Task Force Red Devils
LOGAR PROVINCE, Afghanistan — The U.S. Army Corps of Engineers' senior enlisted adviser recently made one of his last trips to Afghanistan, where he visited Soldiers from the Headquarters and Headquarters Company and Forward Support Company, 7th Engineer Battalion, 10th Sustainment Brigade, 10th Mountain Division (LI), on Forward Operating Base Shank.
Command Sgt. Maj. Michael Buxbaum's first stop was to visit medics at the battalion aid station, where he found them doing spring cleaning and structural improvements. He sat with the medics and talked about a variety of topics, from the importance of their job to predeployment training and future opportunities with realistic training.
All of the medics expressed the importance of Brigade Combat Team Trauma Training (BCT3) course before deployment, since it gave them a realistic insight to combat injuries. The medics also expressed that currently the Forward Surgical Team at FOB Shank is keeping them current on all medical trends. Buxbaum was impressed by the BAS, which was modified by the unit's engineers.
"This is one of the best aid stations I've seen in country," Buxbaum said, "since it gives medics the best opportunities to treat Soldiers and civilians due to its layout and current location."
"My Soldiers were excited to meet the U.S. Army Corp of Engineers senior noncommissioned officer," said Staff Sgt. Tiffany Kwiecinski, task force senior medic. "It was an honor to meet him."
Buxbaum's next stop was the tactical operations center, where he had a chance to talk to Soldiers from the battalion's intelligence and operations sections about the latest situation in the area of operations. He stated his interest in increasing the realism of predeployment engineer training based on current operations.
"It was impressive to have such an important senior NCO come visit and interact with our junior Soldiers," said Capt. Brian Harutunian, the battle captain. "We were able to talk challenges and issues with training and current operations."
The next visit was with Forward Support Company, where Buxbaum met with most of the Soldiers who fix and maintain equipment for the engineers. The equipment continues to evolve due to the ever-changing situations on the ground, and Buxbaum was enlightened on the new equipment currently being fielded to the engineers.
"The visit by Buxbaum was significant for all Soldiers, including the warrant officers of 7th Engineers," said Chief Warrant Officer 2 Stanley Hutto.
The warrant officers contributed and expressed innovative ideas about the fielding of new equipment in maintenance support of the unit's combat fleet.
"Command Sgt. Maj. Buxbaum's visit left everyone here at FOB Shank encouraged, and it fostered a climate of purpose and underlying principles of the mission at hand," Hutto added.
After a long and informative visit with FSC, 20 Soldiers from the battalion were privileged to have dinner with Buxbaum at the Heroes Dining Facility. Soldiers had an opportunity to relax and talk about previous assignments. First Sgt. Kenneth Moore of HHC escorted Buxbaum throughout the visit.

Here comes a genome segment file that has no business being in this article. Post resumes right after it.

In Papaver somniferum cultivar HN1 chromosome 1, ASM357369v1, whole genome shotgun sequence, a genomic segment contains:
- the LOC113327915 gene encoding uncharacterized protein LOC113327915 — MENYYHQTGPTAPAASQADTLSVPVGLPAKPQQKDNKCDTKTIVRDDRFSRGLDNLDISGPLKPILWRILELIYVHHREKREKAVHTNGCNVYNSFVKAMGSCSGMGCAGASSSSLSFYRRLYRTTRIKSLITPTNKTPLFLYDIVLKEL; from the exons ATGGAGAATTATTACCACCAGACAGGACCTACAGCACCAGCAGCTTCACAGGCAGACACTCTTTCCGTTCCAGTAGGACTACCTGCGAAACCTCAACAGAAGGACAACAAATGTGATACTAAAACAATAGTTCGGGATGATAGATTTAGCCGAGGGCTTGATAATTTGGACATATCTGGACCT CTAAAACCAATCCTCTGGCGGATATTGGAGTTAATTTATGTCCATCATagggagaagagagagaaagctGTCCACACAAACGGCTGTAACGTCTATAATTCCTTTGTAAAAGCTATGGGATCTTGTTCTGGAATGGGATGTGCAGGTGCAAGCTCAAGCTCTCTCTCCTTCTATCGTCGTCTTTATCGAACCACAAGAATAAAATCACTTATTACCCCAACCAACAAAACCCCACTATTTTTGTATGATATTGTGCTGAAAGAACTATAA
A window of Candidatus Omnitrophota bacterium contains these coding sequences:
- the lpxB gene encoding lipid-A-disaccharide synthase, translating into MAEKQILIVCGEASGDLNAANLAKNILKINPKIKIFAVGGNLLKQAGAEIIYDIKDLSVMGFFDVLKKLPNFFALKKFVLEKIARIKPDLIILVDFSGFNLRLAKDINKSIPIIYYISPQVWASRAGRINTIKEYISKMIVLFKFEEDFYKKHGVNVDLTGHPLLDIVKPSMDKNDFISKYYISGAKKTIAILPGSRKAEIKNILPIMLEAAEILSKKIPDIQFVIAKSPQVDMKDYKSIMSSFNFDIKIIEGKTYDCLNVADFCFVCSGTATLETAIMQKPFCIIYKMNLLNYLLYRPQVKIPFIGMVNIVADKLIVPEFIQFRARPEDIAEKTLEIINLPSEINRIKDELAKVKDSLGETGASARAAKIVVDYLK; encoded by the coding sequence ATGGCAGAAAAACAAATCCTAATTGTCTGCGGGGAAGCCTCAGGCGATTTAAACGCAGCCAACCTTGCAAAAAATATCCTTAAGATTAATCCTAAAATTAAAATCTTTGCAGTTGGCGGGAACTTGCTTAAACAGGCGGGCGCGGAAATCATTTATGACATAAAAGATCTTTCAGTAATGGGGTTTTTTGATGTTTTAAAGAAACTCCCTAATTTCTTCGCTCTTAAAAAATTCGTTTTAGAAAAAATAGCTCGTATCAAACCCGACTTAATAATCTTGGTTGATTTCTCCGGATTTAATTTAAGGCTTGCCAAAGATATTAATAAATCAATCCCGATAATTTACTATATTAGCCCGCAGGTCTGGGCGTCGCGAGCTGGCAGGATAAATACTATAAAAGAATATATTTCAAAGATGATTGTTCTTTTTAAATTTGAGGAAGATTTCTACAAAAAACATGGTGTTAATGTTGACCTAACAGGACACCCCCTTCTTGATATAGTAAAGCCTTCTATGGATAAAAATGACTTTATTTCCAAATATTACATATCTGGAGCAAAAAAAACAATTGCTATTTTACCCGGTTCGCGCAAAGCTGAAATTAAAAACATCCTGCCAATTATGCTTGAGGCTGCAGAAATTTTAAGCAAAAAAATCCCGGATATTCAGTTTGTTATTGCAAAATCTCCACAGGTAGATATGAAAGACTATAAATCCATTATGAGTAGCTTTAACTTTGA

"It was good for Command Sgt. Maj. Buxbaum to see the Soldiers (who) are on the ground supporting the fight," Moore said. "He was able to hear some concerns facing our future leaders and how their input will be beneficial for future success."
The same 20 Soldiers had a question-and-answer Soldiers Forum after dinner at the unit Morale, Welfare and Recreation Facility. Many topics that face the Army in the upcoming years were discussed. Buxbaum talked about the new re-enlistment policy and how no one is bigger than the Army. If you are qualified to re-enlist, you may still not be able to re-enlist due to restrictions in the new policy.
Buxbaum mainly emphasized that Soldiers can control their future military service through their actions and by setting themselves apart from their peers. He also emphasized the importance of completing the online surveys sent on Army Knowledge Online (AKO) email.
"Our Army is always changing," Buxbaum said. "Our Soldiers will determine what our Army looks like in the future; therefore, these surveys will have major impact on how our Army will look like five to 10 years from now. Do these surveys when you get them."
Army Regulation 670-1 also was a major subject of discussion. Buxbaum talked about upcoming changes and how standards throughout the Army will get tougher.
The following morning, Buxbaum met with more Soldiers during breakfast.
"I felt he took time out of his schedule for the Soldiers, where the newest members of the Army got to see firsthand how decisions are made at the highest levels, from promotions to regulations," said Sgt. 1st Class Jarvis Daigle.
Before Buxbaum left FOB Shank, he visited a building dedicated in the name of one of his Family Members killed in Afghanistan. It was a clear reminder of the sacrifice that American fighting Soldiers make, day in and day out, while deployed away from home.